The Big Question: What was the greatest speech? The Economist's contributing editor, Johnny Grimond, picks Macaulay on Jewish Rights, 1833

From INTELLIGENT LIFE magazine, July/August 2013

A great speaker will use rhetorical skills to reinforce the power of reason with a surge of emotion drawn from the hearts of his audience. This is what the historian Thomas Babington Macaulay did in the House of Commons on April 17th 1833 when, reformulating his maiden speech of three years earlier, he argued for the lifting of the last legal restrictions on Britain’s Jews, which forbade them to be Members of Parliament. Similar restrictions on Nonconformists and Roman Catholics had been abolished a few years earlier.

Macaulay’s approach was to take the arguments for maintaining the restrictions one by one and destroy each in turn. In doing so, he appealed to the common sense and the presumed decency of his audience, first making a generalisation, then giving examples.

"If there be any proposition universally true in politics it is this, that foreign attachments are the fruit of domestic misrule. It has always been the trick of bigots to make their subjects miserable at home, and then to complain that they look for relief abroad; to divide society, and to wonder that it is not united…If the Jews have not felt towards England like children, it is because she has treated them like a stepmother."

He pressed on with rolling paragraphs of vivid sentences. "England has been to the Jews less than half a country; and we revile them because they do not feel for England more than a half patriotism. We treat them as slaves and wonder that they do not regard us as brethren. We drive them to mean occupations and then reproach them for not embracing honourable professions. We long forbade them to possess land; and we complain that they chiefly occupy themselves in trade. We shut them out from all the paths of ambition; and then we despise them for taking refuge in avarice."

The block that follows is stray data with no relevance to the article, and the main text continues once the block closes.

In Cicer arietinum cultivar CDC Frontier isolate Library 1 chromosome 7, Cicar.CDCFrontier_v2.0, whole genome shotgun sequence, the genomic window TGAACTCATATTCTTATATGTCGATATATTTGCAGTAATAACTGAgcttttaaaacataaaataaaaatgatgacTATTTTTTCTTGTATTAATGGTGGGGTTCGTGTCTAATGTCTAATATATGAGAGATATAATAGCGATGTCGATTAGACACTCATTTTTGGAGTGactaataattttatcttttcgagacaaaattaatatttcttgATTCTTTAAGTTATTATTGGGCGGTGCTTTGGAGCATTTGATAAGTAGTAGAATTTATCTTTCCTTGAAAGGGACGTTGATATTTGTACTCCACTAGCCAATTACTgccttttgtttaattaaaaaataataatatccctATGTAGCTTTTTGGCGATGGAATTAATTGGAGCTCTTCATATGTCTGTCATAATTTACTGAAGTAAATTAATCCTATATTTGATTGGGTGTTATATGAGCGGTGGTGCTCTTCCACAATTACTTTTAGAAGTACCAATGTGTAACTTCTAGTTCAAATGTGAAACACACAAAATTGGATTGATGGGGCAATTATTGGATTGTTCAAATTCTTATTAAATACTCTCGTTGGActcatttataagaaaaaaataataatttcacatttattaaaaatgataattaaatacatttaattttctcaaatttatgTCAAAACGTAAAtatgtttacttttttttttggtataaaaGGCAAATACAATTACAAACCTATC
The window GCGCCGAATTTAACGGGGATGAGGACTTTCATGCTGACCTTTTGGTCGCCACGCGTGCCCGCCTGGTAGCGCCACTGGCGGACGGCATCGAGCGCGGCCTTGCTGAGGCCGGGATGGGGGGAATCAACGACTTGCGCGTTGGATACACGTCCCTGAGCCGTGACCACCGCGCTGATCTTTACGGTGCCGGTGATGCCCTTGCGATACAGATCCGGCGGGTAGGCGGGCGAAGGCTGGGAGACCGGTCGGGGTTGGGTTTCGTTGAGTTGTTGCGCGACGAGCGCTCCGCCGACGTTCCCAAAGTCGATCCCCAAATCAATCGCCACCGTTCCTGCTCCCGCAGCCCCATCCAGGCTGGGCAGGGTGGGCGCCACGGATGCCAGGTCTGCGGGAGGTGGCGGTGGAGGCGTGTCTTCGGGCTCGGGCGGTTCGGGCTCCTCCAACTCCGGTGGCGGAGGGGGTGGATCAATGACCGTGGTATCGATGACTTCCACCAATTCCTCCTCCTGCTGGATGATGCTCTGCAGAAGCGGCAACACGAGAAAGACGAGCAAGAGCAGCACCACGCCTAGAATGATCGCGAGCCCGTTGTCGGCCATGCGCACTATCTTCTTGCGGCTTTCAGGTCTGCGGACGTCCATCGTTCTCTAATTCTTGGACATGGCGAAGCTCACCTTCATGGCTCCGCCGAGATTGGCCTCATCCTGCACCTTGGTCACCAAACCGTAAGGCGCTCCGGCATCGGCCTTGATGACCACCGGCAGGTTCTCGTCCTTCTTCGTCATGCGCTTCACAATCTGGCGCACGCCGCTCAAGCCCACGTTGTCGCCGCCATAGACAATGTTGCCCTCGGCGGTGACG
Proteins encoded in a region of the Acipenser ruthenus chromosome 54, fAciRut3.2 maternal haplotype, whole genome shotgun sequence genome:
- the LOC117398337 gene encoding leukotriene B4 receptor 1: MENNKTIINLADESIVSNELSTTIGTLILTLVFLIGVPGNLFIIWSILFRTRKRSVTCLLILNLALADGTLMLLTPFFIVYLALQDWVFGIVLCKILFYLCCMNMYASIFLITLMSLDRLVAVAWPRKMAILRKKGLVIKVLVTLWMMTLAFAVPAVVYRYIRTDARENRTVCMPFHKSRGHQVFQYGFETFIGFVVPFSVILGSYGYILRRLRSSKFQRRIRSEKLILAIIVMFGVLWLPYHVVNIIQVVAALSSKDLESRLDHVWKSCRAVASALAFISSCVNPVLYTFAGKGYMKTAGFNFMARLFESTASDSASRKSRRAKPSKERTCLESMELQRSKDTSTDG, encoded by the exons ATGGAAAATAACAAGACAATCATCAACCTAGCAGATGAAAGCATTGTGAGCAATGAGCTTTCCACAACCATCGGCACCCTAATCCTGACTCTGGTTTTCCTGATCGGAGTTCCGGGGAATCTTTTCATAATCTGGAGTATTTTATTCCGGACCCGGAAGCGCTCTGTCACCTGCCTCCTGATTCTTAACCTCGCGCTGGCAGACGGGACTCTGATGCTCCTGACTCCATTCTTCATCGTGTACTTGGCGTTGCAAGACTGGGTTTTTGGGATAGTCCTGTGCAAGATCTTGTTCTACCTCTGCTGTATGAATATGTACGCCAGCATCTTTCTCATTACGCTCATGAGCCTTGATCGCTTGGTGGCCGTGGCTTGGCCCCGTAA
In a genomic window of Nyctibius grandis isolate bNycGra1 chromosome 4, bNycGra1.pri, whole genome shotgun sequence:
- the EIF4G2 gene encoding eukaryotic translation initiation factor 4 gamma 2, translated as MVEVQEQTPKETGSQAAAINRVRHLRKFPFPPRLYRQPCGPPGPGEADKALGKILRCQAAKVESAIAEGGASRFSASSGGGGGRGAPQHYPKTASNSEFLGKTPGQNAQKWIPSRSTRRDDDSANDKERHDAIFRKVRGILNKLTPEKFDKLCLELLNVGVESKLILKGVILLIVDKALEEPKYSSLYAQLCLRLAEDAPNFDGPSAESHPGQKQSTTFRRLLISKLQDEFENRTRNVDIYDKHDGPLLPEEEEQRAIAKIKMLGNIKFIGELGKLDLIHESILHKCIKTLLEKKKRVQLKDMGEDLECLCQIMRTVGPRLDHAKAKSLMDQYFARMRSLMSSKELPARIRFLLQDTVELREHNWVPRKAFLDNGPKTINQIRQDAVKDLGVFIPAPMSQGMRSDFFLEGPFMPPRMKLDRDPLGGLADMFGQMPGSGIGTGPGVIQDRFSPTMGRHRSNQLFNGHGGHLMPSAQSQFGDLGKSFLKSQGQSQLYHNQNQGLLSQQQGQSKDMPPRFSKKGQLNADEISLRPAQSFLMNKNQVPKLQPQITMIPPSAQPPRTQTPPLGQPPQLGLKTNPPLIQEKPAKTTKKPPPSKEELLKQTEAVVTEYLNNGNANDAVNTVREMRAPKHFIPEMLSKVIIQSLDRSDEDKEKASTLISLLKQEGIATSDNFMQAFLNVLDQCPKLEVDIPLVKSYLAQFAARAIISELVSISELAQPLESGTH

Then an analogy to drive the point home. "If all the red-haired people in Europe had, during centuries, been outraged and oppressed, banished from this place, imprisoned in that, deprived of their money, deprived of their teeth, convicted of the most improbable crimes on the feeblest evidence, dragged at horses’ tails, hanged, tortured, burned alive, if, when manners became milder, they had still been subject to debasing restrictions and exposed to vulgar insults, locked up in particular streets in some countries, pelted and ducked by the rabble in others, excluded every where from magistracies and honours, what would be the patriotism of gentlemen with red hair?"

The speech persuaded the House of Commons but not the House of Lords. The civil disabilities of the Jews were not removed until 1858. But in the intervening years all the ultimately ineffectual opposition was directed at Macaulay’s points, which are as apt and potent today as when they were first made.

Johnny Grimond is contributing editor for The Economist, a former foreign editor, and author of its "Style Guide"

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